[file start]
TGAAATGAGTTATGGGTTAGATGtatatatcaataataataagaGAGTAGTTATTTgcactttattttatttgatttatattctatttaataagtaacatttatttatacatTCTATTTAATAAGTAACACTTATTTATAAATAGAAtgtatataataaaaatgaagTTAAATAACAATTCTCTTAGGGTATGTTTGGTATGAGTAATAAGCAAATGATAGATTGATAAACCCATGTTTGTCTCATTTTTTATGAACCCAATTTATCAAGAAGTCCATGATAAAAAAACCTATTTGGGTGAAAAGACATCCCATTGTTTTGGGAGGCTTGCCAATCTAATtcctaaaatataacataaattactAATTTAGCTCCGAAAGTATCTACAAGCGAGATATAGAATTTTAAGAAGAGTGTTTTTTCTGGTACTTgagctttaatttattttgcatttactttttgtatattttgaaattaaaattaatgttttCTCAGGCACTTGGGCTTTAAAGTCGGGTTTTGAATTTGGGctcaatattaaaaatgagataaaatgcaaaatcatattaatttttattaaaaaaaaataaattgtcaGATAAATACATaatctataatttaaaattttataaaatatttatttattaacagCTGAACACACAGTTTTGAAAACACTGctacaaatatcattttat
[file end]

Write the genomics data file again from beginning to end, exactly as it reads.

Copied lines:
TGAAATGAGTTATGGGTTAGATGtatatatcaataataataagaGAGTAGTTATTTgcactttattttatttgatttatattctatttaataagtaacatttatttatacatTCTATTTAATAAGTAACACTTATTTATAAATAGAAtgtatataataaaaatgaagTTAAATAACAATTCTCTTAGGGTATGTTTGGTATGAGTAATAAGCAAATGATAGATTGATAAACCCATGTTTGTCTCATTTTTTATGAACCCAATTTATCAAGAAGTCCATGATAAAAAAACCTATTTGGGTGAAAAGACATCCCATTGTTTTGGGAGGCTTGCCAATCTAATtcctaaaatataacataaattactAATTTAGCTCCGAAAGTATCTACAAGCGAGATATAGAATTTTAAGAAGAGTGTTTTTTCTGGTACTTgagctttaatttattttgcatttactttttgtatattttgaaattaaaattaatgttttCTCAGGCACTTGGGCTTTAAAGTCGGGTTTTGAATTTGGGctcaatattaaaaatgagataaaatgcaaaatcatattaatttttattaaaaaaaaataaattgtcaGATAAATACATaatctataatttaaaattttataaaatatttatttattaacagCTGAACACACAGTTTTGAAAACACTGctacaaatatcattttat